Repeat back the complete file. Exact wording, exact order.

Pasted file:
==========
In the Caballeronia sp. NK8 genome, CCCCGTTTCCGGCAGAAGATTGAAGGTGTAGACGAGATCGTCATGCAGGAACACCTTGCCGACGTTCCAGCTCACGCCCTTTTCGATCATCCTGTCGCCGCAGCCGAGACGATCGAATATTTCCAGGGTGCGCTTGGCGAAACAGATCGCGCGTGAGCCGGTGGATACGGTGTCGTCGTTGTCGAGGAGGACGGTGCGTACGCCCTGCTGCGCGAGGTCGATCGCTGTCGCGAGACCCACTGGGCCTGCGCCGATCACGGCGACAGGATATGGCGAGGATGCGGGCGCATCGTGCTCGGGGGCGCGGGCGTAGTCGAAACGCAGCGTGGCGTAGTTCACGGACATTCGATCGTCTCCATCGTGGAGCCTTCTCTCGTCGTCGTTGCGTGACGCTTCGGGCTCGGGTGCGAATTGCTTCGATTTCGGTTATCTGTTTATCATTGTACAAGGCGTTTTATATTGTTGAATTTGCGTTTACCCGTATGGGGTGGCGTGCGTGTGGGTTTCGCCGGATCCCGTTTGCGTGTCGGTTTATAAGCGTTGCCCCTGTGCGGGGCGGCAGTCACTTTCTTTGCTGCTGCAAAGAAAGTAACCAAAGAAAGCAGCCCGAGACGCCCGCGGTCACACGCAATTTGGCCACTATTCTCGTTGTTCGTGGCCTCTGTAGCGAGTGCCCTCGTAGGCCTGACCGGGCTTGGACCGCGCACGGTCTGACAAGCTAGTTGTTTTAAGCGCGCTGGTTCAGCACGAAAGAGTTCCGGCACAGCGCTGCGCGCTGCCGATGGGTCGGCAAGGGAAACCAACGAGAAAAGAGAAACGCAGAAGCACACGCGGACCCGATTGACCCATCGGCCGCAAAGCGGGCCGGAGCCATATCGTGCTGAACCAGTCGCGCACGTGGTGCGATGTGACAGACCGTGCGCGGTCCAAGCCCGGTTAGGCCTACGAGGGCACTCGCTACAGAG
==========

In the Caballeronia sp. NK8 genome, CCCCGTTTCCGGCAGAAGATTGAAGGTGTAGACGAGATCGTCATGCAGGAACACCTTGCCGACGTTCCAGCTCACGCCCTTTTCGATCATCCTGTCGCCGCAGCCGAGACGATCGAATATTTCCAGGGTGCGCTTGGCGAAACAGATCGCGCGTGAGCCGGTGGATACGGTGTCGTCGTTGTCGAGGAGGACGGTGCGTACGCCCTGCTGCGCGAGGTCGATCGCTGTCGCGAGACCCACTGGGCCTGCGCCGATCACGGCGACAGGATATGGCGAGGATGCGGGCGCATCGTGCTCGGGGGCGCGGGCGTAGTCGAAACGCAGCGTGGCGTAGTTCACGGACATTCGATCGTCTCCATCGTGGAGCCTTCTCTCGTCGTCGTTGCGTGACGCTTCGGGCTCGGGTGCGAATTGCTTCGATTTCGGTTATCTGTTTATCATTGTACAAGGCGTTTTATATTGTTGAATTTGCGTTTACCCGTATGGGGTGGCGTGCGTGTGGGTTTCGCCGGATCCCGTTTGCGTGTCGGTTTATAAGCGTTGCCCCTGTGCGGGGCGGCAGTCACTTTCTTTGCTGCTGCAAAGAAAGTAACCAAAGAAAGCAGCCCGAGACGCCCGCGGTCACACGCAATTTGGCCACTATTCTCGTTGTTCGTGGCCTCTGTAGCGAGTGCCCTCGTAGGCCTGACCGGGCTTGGACCGCGCACGGTCTGACAAGCTAGTTGTTTTAAGCGCGCTGGTTCAGCACGAAAGAGTTCCGGCACAGCGCTGCGCGCTGCCGATGGGTCGGCAAGGGAAACCAACGAGAAAAGAGAAACGCAGAAGCACACGCGGACCCGATTGACCCATCGGCCGCAAAGCGGGCCGGAGCCATATCGTGCTGAACCAGTCGCGCACGTGGTGCGATGTGACAGACCGTGCGCGGTCCAAGCCCGGTTAGGCCTACGAGGGCACTCGCTACAGAG